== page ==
Finding the best wood splitting axe for your needs involves learning a little about what makes an axe a splitting axe. Your axe is an important tool, and anyone who has tried to chop wood without one, will surely tell you that it’s not an easy task. Not all axes are created equal and not all axes are designed to split wood.
When I’m spending a week at my cabin, I already know, I am going to be using my splitting wood axe to keep my firewood pile healthy. This is especially true in the winter months when I keep my fire going the entire time I am there. When I was first learning to be a woodsman, I wasted a lot of time and energy attempting to use one axe for all my chopping needs. Eventually, I wised up and got decent hi-breed that gave more splitting power. Recently, I have made the investment into a splitting axe and reduced my workload significantly.
Axes come in many different styles and depending on what to plan to chop, certain axes are better suited for the job. In order to pick the best splitting axe for your needs, you should have at least a brief understanding of the differences between axe types, and what makes a certain axe better for a particular job. Axe heads differ depending on if they are cutting with, or against the grain, and axe handles vary depending on if you are going to be felling trees, or chopping at branches and logs. Below are the most common types of axes used today.
The Best Wood Splitting Axe
Felling Axe – A felling axe has a thin sharp blade that is intended to cut standing trees against the grain. This type of axe come in a variety of different handle configurations depending on what type of wood it was intended to chop.
Splitting Axe – A splitting axe is designed to split logs with the grain. A wider wedge shaped head characterizes this axe. This head shape allows the axe to tear the logs apart as it travels deeper.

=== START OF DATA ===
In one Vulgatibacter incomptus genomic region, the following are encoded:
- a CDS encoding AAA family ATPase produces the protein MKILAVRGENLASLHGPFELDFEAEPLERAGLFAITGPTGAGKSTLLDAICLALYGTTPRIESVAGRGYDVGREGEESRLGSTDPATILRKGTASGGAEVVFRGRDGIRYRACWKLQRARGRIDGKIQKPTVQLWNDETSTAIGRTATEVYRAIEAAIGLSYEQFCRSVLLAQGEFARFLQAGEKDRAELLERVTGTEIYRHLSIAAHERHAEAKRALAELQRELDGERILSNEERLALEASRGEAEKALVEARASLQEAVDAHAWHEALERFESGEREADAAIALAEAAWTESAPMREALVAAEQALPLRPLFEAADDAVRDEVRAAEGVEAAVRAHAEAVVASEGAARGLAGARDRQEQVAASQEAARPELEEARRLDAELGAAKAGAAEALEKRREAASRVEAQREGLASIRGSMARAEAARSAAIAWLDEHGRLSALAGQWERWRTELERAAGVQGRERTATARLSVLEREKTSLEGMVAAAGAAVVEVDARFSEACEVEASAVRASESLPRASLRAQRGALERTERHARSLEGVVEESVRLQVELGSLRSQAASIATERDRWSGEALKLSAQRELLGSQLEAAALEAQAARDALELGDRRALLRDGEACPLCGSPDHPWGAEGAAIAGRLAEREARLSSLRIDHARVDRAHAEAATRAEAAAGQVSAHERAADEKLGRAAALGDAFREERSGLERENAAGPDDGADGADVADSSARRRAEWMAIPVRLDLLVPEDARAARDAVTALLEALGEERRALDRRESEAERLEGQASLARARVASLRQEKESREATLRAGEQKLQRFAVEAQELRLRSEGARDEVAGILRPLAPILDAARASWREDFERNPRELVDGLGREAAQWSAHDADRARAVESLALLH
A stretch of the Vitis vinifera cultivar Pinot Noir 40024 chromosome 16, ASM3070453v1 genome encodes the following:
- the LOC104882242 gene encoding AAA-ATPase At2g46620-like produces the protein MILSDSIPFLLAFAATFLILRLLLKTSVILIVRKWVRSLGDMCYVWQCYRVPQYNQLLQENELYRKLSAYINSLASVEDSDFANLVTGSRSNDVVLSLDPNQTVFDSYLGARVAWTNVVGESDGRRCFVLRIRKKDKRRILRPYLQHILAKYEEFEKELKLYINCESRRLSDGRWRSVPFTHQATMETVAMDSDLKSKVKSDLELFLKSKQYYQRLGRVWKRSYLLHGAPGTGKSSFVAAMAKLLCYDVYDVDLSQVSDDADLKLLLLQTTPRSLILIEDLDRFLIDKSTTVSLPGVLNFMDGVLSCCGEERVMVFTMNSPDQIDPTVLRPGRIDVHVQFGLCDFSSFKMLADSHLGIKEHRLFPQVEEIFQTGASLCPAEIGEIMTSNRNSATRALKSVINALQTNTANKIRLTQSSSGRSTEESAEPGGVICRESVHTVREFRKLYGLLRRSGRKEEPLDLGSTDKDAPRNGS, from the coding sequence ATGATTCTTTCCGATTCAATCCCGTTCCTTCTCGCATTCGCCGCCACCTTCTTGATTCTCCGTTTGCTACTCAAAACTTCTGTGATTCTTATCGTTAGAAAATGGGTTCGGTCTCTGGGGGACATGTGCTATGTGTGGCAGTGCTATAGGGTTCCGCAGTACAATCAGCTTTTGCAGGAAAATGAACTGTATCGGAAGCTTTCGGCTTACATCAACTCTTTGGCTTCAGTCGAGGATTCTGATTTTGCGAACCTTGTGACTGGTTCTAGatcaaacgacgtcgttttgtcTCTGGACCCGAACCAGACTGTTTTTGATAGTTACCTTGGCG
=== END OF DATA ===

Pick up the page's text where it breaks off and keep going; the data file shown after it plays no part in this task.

Broad Axe – This type of axe is designed to square off round logs. Broad axes can be recognized by their chisel shaped head that adds to the precision of the blade. It is not uncommon to see one side of the blade flat and the other beveled.
Adze-This type of axe is used to break up rocks and clay. The head is perpendicular to the handle in this axe.
Hatchet – Hatchets are small one handed axes designed to provide you with ultra-portable cutting power. This type of axe is ideal for backpackers and hikers.
Carpenter’s Axe – This is a mid-sized axe that is used in traditional woodworking. This axe was designed to be used in log construction.
Tactical Axe – Tactical axes are used in the modern battlefield to chop doors and cut through walls. This type of axe can give you the edge in the wild.
Now that you understand the difference between a splitting axe and other types of axes, let’s take a look at what makes a good splitting axe. When it comes to splitting axes, I prefer longer handles about 33″works best for the wood I’m splitting. I will use 36″ handles when cutting a large amount of wood but I have found this length to be to much for shorter people.
The first thing I check is the balance of the axe. I am looking for a power to weight ratio that will increase my swing speed and give me maximum splitting power. Your splitting axes handle is also very important and you should take time to consider what you require in an axe. There is a plethora of axe handles available in a variety of woods. Now, you can also get lighter materials such as carbon fiber. These new space age materials make axes lighter and more powerful than ever before. Below are my picks for the top 5 best splitting axes.
The Best Wood Splitting Axe – The Top 5
Fiskars X27 Super Splitting Axe, 36-Inch
The Fiskars X27 Super Splitting Axe gives you more one strike splits. The wide bevel head tears through logs and the fiberglass handle is shock absorbent so you can cut longer without fatigue. I like the length (36′) of this axe for heavy duty chopping jobs and the bevel convex blade splits logs with ease.
- FiberComp Handle
- Carry and Hang Sheath
- Forged Steel Blade
- Ultra-Sharp Edge
- Length (36″)